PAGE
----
Frank Ntilikina has an increased workload due to New York’s sidelined point guards. How can in make the most of his newfound opportunity?

Frank Ntilikina supporters have gotten their wish. Out of necessity, David Fizdale finally had to play the third-year guard major minutes at his native position, point guard. 

With Elfrid Payton dealing with a hamstring injury, and Dennis Smith Jr. out on bereavement, the window of opportunity is once again open for Ntilikina to prove he is worth playing at the position he was drafted to play.

Ntilikina got his first crack in Orlando against a defensive-minded Magic squad. Although Fizdale opted to bring him off the bench—out of fear of early foul trouble—he managed to see a season-high 29 minutes.

In those 29 minutes he tallied seven points, four assists, and four rebounds. It was a solid performance, and one in which he proved he can give his coach what he needed.

Fizdale says he has a target of 300 passes per game. Against the Magic the Knicks had 326, per NorthJersey’s Chris Iseman, the highest total from their first five games. Ntilikina also finished a +2 on the night, best out of anyone on the team who logged more than 10 minutes of court time.

Thursday, Fizdale announced that R.J. Barrett and Wayne Ellington will be the starting backcourt once again. Barrett at point guard has not worked out great. It’s a cheap knockoff of what the Rockets did with James Harden at point guard, surrounding him with shooters and a rim protector.

The problem could be that Julius Randle and Marcus Morris aren’t sharpshooters. The bigger, more obvious problem is that Barrett is not a fraction of the scoring supernova Harden is. Barrett is more than capable of being a playmaker, as The Knicks Wall’s Zach Locascio detailed, but the offense has stagnated when Barrett has been shifted to point guard.

Major minutes will continue to come Ntilikina’s way in the interim because of this. Eventually Fizdale will relent and realize that for his rookie to be at his best he needs to share the floor with a capable facilitator. 

Payton has earned the right to continue to start when healthy, but Ntilikina still has the opportunity to keep the minutes he has seen over the last two games. Here is what the French Prince must do.

Keep That Ball Moving

You don’t have to be Jimmy McNulty piece together that the Knicks are better when the ball is moving.

Payton did a good job of this, and Ntilikina has done the same. Even the staunchest Frank doubters have to admit: the ball is moving when he’s on the floor. His lack of trust in his own offense may be a curse for him, but it is a gift for his teammates.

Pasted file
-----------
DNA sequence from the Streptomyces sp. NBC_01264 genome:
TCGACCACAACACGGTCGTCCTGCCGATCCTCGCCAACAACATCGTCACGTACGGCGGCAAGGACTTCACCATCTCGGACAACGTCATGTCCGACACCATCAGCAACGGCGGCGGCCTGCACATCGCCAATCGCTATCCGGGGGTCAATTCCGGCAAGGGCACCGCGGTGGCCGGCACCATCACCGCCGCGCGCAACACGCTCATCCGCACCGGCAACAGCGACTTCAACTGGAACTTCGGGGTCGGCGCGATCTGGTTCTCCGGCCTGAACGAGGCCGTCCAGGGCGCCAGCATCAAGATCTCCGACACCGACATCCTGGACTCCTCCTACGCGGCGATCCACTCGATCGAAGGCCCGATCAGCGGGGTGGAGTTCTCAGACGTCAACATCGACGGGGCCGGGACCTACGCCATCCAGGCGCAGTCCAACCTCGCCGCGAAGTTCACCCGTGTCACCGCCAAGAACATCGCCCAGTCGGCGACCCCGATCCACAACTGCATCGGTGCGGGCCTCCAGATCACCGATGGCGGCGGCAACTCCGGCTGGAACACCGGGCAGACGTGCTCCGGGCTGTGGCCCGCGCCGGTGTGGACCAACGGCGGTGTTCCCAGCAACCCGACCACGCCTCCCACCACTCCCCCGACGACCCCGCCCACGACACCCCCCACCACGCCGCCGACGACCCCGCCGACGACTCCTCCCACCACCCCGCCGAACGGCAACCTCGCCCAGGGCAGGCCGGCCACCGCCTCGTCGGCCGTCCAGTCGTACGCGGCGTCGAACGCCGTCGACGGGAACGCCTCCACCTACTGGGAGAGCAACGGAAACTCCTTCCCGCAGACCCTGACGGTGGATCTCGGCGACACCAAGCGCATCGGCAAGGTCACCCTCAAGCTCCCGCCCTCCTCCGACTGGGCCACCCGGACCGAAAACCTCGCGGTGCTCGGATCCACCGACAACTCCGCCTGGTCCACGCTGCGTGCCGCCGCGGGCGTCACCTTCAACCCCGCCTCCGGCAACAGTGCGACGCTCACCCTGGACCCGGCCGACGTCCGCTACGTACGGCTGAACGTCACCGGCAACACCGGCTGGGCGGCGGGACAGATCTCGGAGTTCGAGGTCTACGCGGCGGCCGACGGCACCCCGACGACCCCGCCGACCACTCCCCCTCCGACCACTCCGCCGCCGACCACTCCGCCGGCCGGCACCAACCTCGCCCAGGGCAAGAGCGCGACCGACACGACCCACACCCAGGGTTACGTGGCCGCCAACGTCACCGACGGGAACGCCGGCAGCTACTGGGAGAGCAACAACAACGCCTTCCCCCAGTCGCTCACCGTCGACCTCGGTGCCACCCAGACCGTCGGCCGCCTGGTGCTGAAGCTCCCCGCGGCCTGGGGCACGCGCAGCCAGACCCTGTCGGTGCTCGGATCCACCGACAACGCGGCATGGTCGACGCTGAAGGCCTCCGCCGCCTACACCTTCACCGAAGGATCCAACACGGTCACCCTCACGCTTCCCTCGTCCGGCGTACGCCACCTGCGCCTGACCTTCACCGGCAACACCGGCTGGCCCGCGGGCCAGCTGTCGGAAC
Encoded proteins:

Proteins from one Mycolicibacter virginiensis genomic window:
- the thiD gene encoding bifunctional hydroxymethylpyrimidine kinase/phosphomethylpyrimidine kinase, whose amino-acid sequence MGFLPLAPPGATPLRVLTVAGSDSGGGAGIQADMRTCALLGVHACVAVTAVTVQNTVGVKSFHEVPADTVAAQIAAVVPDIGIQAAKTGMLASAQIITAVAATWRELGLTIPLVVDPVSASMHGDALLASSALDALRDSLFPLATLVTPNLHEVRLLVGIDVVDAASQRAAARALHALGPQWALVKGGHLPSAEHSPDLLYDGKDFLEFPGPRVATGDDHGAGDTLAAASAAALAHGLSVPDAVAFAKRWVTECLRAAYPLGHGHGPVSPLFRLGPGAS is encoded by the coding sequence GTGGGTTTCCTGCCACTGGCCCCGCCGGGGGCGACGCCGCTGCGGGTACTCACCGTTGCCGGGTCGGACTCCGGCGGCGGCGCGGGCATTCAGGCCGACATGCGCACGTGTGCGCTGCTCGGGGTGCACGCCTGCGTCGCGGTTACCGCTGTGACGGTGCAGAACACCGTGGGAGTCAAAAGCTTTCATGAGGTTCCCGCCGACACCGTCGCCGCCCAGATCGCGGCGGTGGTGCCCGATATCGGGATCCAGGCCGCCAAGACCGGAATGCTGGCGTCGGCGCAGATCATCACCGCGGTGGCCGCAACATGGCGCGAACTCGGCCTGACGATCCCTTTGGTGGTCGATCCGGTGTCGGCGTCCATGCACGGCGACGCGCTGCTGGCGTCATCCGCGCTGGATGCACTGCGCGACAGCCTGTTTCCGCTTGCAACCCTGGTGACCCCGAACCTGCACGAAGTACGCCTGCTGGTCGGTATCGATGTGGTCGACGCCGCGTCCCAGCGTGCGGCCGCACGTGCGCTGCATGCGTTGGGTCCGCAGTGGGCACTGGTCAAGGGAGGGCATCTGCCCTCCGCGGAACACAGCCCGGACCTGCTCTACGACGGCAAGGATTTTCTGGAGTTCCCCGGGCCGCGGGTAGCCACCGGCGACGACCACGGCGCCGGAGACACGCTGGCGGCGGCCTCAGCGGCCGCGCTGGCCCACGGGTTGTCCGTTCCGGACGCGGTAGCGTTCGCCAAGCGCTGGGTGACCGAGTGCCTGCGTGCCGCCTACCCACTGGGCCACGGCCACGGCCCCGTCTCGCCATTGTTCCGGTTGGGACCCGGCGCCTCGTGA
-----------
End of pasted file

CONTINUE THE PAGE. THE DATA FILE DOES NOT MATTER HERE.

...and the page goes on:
As stated early, the Knicks had 326 passes against the Magic, the most they’ve had this season. It’s no coincidence that was also the game Ntilikina played the most minutes at point guard. Barrett in particular said he loved playing with the Frenchman in their first extended run together. 

Barrett credited Ntilikina’s defensive intensity, but the Canadian also mentioned that “he gets us organized” on offense.

It sounds like a menial task, but it’s a vital one. The Knicks have a lot of guys who want to score, especially in the starting lineup. Having one guy looking for everyone else’s shot makes life easier.

Defensive Ace

This is no surprise. Defense has been Ntilikina’s sole ability that is universally understood. Why his defense is important should be pretty straightforward: it frees up Barrett to not have to take on the toughest defensive assignment, and keeps the lineup free to switch on anything.

This play last night encapsulates that defensive intensity Barrett referenced.

Not only does Ntilikina stop the fast break, he defends two guys, forcing the miss. He was great on the defensive end all night—for a better look, check out the full TKW breakdown.

To have Frank up top and Mitchell Robinson down low frees up Barrett and Randle, two guys Fizdale sees as playmakers, to grab the rebound and go.

Find His Shot

The final piece to his game remains offense. Ntilikina moves the ball fine, keeps his head up, and generally has a good feel for the game. His struggles come when he has to get his own shot.

He came out firing in his first run of the night.

The pull-up jumper seems to be the shot Frank is most comfortable shooting right now, especially by the free throw line.

Ntilikina can add some serious value without overhauling his shot selection by hitting more shots from the corners. He shot 39% from the corner as a rookie and an icy 28% last season, per Cleaning The Glass. Interestingly, he attempted exactly 24 corner threes each season. 

If he can pump those attempts up, and start hitting at a decent enough clip to be a threat, he can help open up space for drivers.

On this play, for example, if Ntilikina’s defender collapses on the driver he has a wide open shot.

Those opportunities will be plentiful the more time he spends with Barrett and Randle. Ntilikina has to be ready, willing, and above all confident. After hitting a couple early shots in Orlando, he still only attempted eight shots, and his aggressiveness tapered off.

His unselfishness is an asset, but it’s clear Fizdale would like whoever he has at point guard be able to score too.

The good news is that Ntilikina is finally playing a decent amount—it’s just a question of for how long. The question as to whether he deserves a big role on this team has been covered ad nauseam. I have personally written so much about Frank I can type “Ntilikina” blindfolded.

Right now Frank has a chance to prove to the doubters, supporters, and people on the fence what he can be. The role is clear—it’s just a matter of what he does with the window of opportunity he has.



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